The future population will be older than today, and this in turn will change the patterns of social demands. However, Mexico will still be far from the "aging societies" that will most likely prevail (占优势 ) in the industrialized countries. In less than 25 years, the country will have to add almost as much infrastructure as it has already built up to now, simply to maintain services and production at the current levels. This will be a tremendous challenge, although a similar one was faced successfully in the recent past, when available infrastructure was doubled in two decades or so. It is no wonder that much has been said about the need to reduce or preferably halt Mexico's population control which is taken for granted as both good and necessary. It has also gained supporters in the developing world, and Mexico is no exception. But the arguments about population are complicated, as the following discussion illustrates.
Even if Mexico's population reaches 125 million by the year 2010, its population density is still smaller than the 1985 population density of some 50 countries. By international standards Mexico will still not be overpopulated by the year 2010. If wealth is generated by people, the more individuals there are, the greater the wealth that potentially could be generated. Why should Mexico control its population at density levels below those of the richer countries if more population represents the possibility of generating more wealth?
On the other hand, it is often pointed out that once sustainability(支撑力) limits are near or are reached, there are decreasing productivity gains (or,perhaps more accurately, increasing productive losses) , and people become a cost rather than an asset. If we assume that there are sustainability limits and that we are close to reaching these limits at a world level, then it is appropriate to check population growth.
21. According to the passage, the population argument is focused on_______.
A. whether more people are a property or a cost
B. whether Mexico should control its population growth or not
C. whether the density of population in Mexico is large or small
D. what the standard international sustainability limit is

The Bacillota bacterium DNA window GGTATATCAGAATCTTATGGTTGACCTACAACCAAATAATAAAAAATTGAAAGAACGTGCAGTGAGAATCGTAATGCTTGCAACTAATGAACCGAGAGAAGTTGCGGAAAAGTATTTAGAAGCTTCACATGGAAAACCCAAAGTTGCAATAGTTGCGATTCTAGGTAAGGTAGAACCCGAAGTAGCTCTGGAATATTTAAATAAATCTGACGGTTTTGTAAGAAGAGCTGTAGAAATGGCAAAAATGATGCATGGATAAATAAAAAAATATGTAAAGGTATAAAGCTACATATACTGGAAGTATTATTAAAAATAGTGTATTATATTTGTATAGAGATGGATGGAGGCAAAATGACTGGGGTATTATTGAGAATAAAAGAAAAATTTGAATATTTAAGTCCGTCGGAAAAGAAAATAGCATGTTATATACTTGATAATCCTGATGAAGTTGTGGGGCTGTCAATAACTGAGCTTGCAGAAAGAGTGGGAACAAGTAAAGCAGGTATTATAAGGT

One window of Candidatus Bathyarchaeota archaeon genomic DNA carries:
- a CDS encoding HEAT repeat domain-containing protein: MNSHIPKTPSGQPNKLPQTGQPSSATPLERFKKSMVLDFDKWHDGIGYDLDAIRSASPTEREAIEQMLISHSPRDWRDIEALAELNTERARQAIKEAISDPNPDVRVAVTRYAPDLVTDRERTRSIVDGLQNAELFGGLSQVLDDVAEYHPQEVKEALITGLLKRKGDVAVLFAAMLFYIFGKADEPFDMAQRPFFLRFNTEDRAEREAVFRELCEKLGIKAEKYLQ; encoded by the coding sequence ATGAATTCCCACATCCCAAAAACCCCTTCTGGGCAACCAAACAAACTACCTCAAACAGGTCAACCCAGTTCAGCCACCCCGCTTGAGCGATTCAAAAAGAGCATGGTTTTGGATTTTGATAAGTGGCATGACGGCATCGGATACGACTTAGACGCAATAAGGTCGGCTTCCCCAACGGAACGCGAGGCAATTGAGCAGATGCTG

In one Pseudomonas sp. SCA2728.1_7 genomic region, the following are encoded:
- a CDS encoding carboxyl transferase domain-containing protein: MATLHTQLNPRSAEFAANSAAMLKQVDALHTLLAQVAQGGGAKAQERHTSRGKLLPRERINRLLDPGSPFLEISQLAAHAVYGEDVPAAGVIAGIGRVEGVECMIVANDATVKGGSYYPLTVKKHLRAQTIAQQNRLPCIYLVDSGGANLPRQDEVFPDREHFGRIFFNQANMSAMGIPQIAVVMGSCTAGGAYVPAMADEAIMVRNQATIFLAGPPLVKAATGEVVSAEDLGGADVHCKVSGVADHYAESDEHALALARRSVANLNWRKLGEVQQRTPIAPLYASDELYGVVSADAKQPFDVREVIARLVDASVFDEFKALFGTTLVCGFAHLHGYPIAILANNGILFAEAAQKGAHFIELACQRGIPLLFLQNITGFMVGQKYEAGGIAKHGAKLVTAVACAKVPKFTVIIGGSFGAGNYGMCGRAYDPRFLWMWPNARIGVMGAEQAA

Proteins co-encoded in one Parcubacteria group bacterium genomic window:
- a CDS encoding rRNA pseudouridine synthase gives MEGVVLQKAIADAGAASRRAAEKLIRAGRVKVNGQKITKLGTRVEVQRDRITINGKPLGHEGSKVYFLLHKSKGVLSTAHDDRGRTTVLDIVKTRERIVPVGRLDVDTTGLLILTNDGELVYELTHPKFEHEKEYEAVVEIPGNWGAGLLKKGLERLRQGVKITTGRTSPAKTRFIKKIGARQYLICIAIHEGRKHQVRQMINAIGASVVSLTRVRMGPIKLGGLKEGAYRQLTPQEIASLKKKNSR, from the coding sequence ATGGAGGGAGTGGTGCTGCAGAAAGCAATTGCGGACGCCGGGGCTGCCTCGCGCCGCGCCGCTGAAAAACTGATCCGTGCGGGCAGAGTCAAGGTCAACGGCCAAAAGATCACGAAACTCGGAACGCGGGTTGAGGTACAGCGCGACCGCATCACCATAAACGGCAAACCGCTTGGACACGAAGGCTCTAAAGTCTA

22. Which of the following is TRUE according to the first paragraph?
A. Mexico has stepped into an aging society.
B. It is not necessary for Mexico to control its population.
C. Mexico population is younger than that of developed countries.
D. It is not necessary for Mexico to develop its infrastructure.
23. By "infrastructure"(Para. 2) the author means_______.
B. the basic framework of a country, such as schools, services, etc.
C. social demands
D. services and production
24. It may be inferred from the 3rd paragraph that_______.
A. it isn't necessary for Mexico to control its population growth
B. population is likely to grow at a slower pace than in the past
C. the more people there are, the greater the wealth people could generate
D. Mexico should control its population growth because she belongs to the developing countries
25. To check population growth is necessary when_______.
A. there are decreasing productivity gains
B. there are increasing productivity losses
C. we are close to reaching the sustainability limits at a world level
D. people become a cost
答案：21. B 22. C 23. B 24. A 25. C
In many traditional societies a woman's role is restricted to that of mother (for the continuation of the race) , and she is confined to family and household activities, including help out in the field and market. In some ethnic(种族的) communities in Indonesia, even today, women are supposed to do the hard labor in the rice fields, while men take it easy in their coffee shops.
When I visited the island of Timor in eastern Indonesia in 1987, I was told by friends that in the interior of the islands, where roads are still non-existent,villagers traveled to market either on foot or on horseback. It was a common sight to see the husband riding a horse, with his wife walking behind him carrying a heavy bundle of produce on her head to the market. On the island of Alor, also in eastern Indonesia, I met an old man aged about 80 years, proudly boasting to me that he had nine wives. "But you are a Catholic," I said to him. "How could you have nine wives?" He smiled, and said: "I married only once in church, but the other eight wives I married according to our traditional laws. " In many ethnic communities in Indonesia the good woman or wife is one who obey her husband, who does not go around gossiping, who cleans her home and cooks good food for the family, who is diligent in the field, who does not visit friends too much, and who gives birth of lots of children, especially boys.